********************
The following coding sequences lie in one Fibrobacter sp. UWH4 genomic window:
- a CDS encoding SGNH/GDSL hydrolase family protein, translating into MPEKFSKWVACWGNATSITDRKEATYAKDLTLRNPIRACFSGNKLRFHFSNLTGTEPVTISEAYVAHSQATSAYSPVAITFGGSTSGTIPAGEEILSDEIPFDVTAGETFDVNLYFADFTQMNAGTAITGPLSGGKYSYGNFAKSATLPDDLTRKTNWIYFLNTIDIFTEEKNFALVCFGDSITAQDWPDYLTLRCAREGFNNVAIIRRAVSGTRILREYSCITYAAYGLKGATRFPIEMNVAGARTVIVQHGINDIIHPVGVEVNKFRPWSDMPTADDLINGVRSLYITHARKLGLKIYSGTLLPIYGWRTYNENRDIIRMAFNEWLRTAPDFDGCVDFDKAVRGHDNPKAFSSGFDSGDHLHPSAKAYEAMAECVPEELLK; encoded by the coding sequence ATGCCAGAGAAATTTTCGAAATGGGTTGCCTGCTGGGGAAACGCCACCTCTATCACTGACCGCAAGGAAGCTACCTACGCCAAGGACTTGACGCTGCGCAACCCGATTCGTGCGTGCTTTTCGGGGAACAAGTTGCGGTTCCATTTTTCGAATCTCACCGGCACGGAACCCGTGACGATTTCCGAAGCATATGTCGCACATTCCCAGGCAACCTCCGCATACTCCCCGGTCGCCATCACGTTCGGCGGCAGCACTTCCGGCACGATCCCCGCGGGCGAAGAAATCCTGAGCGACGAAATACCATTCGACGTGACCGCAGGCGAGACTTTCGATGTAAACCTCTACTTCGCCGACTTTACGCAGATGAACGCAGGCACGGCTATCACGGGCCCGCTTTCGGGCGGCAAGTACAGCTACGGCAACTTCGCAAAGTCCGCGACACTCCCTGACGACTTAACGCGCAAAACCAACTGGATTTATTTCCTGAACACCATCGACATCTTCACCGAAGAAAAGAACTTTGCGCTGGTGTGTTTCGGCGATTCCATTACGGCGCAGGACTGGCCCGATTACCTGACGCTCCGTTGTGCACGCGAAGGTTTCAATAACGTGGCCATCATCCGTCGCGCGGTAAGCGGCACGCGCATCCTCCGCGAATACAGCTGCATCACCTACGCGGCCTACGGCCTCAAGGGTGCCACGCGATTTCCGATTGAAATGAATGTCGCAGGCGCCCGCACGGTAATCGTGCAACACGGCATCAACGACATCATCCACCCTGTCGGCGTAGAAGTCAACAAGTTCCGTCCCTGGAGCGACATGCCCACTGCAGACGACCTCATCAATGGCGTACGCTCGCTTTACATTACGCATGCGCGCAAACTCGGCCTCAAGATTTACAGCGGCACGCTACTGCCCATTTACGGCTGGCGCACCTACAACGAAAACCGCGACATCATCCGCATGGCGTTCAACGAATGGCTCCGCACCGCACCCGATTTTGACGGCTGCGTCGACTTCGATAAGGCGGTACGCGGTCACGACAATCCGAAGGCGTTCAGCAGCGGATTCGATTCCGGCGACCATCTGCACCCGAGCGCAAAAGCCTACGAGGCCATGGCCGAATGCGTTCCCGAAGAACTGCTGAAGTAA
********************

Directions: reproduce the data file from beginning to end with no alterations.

The following coding sequences lie in one Fibrobacter sp. UWH4 genomic window:
- a CDS encoding SGNH/GDSL hydrolase family protein, translating into MPEKFSKWVACWGNATSITDRKEATYAKDLTLRNPIRACFSGNKLRFHFSNLTGTEPVTISEAYVAHSQATSAYSPVAITFGGSTSGTIPAGEEILSDEIPFDVTAGETFDVNLYFADFTQMNAGTAITGPLSGGKYSYGNFAKSATLPDDLTRKTNWIYFLNTIDIFTEEKNFALVCFGDSITAQDWPDYLTLRCAREGFNNVAIIRRAVSGTRILREYSCITYAAYGLKGATRFPIEMNVAGARTVIVQHGINDIIHPVGVEVNKFRPWSDMPTADDLINGVRSLYITHARKLGLKIYSGTLLPIYGWRTYNENRDIIRMAFNEWLRTAPDFDGCVDFDKAVRGHDNPKAFSSGFDSGDHLHPSAKAYEAMAECVPEELLK; encoded by the coding sequence ATGCCAGAGAAATTTTCGAAATGGGTTGCCTGCTGGGGAAACGCCACCTCTATCACTGACCGCAAGGAAGCTACCTACGCCAAGGACTTGACGCTGCGCAACCCGATTCGTGCGTGCTTTTCGGGGAACAAGTTGCGGTTCCATTTTTCGAATCTCACCGGCACGGAACCCGTGACGATTTCCGAAGCATATGTCGCACATTCCCAGGCAACCTCCGCATACTCCCCGGTCGCCATCACGTTCGGCGGCAGCACTTCCGGCACGATCCCCGCGGGCGAAGAAATCCTGAGCGACGAAATACCATTCGACGTGACCGCAGGCGAGACTTTCGATGTAAACCTCTACTTCGCCGACTTTACGCAGATGAACGCAGGCACGGCTATCACGGGCCCGCTTTCGGGCGGCAAGTACAGCTACGGCAACTTCGCAAAGTCCGCGACACTCCCTGACGACTTAACGCGCAAAACCAACTGGATTTATTTCCTGAACACCATCGACATCTTCACCGAAGAAAAGAACTTTGCGCTGGTGTGTTTCGGCGATTCCATTACGGCGCAGGACTGGCCCGATTACCTGACGCTCCGTTGTGCACGCGAAGGTTTCAATAACGTGGCCATCATCCGTCGCGCGGTAAGCGGCACGCGCATCCTCCGCGAATACAGCTGCATCACCTACGCGGCCTACGGCCTCAAGGGTGCCACGCGATTTCCGATTGAAATGAATGTCGCAGGCGCCCGCACGGTAATCGTGCAACACGGCATCAACGACATCATCCACCCTGTCGGCGTAGAAGTCAACAAGTTCCGTCCCTGGAGCGACATGCCCACTGCAGACGACCTCATCAATGGCGTACGCTCGCTTTACATTACGCATGCGCGCAAACTCGGCCTCAAGATTTACAGCGGCACGCTACTGCCCATTTACGGCTGGCGCACCTACAACGAAAACCGCGACATCATCCGCATGGCGTTCAACGAATGGCTCCGCACCGCACCCGATTTTGACGGCTGCGTCGACTTCGATAAGGCGGTACGCGGTCACGACAATCCGAAGGCGTTCAGCAGCGGATTCGATTCCGGCGACCATCTGCACCCGAGCGCAAAAGCCTACGAGGCCATGGCCGAATGCGTTCCCGAAGAACTGCTGAAGTAA